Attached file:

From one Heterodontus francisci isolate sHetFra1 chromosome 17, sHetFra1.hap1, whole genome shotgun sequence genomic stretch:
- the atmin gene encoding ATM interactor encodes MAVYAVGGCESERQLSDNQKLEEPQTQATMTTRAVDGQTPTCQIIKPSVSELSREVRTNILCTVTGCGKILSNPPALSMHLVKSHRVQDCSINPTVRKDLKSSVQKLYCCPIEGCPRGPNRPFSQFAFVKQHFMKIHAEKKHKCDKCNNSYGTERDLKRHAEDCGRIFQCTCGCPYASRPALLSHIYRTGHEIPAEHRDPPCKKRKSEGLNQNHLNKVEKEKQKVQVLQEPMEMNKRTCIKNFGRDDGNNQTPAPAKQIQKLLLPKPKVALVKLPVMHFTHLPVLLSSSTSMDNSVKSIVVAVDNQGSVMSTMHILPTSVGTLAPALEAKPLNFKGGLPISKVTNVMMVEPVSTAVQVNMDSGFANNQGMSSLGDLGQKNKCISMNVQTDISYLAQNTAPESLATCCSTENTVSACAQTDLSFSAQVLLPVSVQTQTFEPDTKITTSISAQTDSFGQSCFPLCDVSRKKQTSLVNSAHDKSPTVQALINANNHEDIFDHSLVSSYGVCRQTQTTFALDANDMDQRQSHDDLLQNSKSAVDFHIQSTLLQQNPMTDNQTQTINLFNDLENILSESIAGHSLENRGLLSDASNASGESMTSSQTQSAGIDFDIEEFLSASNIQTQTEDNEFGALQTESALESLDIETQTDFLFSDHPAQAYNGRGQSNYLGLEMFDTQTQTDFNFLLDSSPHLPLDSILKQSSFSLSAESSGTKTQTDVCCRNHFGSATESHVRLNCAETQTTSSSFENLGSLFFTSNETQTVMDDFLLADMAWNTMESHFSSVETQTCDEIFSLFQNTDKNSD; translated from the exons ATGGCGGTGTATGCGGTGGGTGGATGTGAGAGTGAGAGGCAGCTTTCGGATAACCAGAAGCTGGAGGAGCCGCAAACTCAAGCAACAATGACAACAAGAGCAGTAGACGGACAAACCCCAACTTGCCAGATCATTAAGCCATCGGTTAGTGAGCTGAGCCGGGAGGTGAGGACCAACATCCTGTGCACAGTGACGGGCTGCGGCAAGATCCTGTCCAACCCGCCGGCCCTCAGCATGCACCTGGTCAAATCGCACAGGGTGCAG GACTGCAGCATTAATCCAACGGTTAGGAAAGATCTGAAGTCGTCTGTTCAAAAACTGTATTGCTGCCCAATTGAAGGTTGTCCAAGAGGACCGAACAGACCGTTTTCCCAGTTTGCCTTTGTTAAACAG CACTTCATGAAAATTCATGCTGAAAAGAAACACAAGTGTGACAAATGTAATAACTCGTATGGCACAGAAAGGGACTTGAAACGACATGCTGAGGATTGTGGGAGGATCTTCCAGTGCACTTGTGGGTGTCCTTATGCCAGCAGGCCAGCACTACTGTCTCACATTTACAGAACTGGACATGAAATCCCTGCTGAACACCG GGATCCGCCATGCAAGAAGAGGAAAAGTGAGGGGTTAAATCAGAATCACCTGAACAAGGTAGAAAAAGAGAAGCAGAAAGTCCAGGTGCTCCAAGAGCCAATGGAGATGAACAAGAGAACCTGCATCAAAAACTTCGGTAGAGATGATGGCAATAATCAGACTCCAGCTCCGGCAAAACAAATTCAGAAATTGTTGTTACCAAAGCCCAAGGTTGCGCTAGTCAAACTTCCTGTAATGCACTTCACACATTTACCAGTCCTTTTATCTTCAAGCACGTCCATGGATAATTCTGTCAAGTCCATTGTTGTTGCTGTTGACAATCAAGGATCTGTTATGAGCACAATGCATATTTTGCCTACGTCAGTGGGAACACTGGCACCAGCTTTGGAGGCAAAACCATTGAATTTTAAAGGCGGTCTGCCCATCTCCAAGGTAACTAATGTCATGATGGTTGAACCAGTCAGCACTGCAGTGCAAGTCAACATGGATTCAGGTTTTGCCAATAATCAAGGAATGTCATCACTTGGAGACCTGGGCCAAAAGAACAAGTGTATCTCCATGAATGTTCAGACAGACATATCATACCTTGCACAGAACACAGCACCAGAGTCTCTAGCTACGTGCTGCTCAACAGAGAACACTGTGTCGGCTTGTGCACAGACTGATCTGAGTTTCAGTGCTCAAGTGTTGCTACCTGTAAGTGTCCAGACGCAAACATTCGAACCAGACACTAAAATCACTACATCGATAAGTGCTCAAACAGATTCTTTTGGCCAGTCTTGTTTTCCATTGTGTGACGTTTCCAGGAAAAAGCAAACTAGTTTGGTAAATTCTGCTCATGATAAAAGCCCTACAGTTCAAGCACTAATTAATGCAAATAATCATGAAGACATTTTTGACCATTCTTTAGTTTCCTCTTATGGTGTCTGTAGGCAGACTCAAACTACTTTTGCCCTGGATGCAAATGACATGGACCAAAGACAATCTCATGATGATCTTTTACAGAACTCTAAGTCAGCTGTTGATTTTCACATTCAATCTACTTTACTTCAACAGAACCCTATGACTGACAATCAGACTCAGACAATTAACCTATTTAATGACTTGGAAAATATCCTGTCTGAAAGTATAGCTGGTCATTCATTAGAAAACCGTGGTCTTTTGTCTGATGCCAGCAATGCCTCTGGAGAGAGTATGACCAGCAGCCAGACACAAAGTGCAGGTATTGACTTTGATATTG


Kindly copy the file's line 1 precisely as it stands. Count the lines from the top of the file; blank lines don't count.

From one Heterodontus francisci isolate sHetFra1 chromosome 17, sHetFra1.hap1, whole genome shotgun sequence genomic stretch: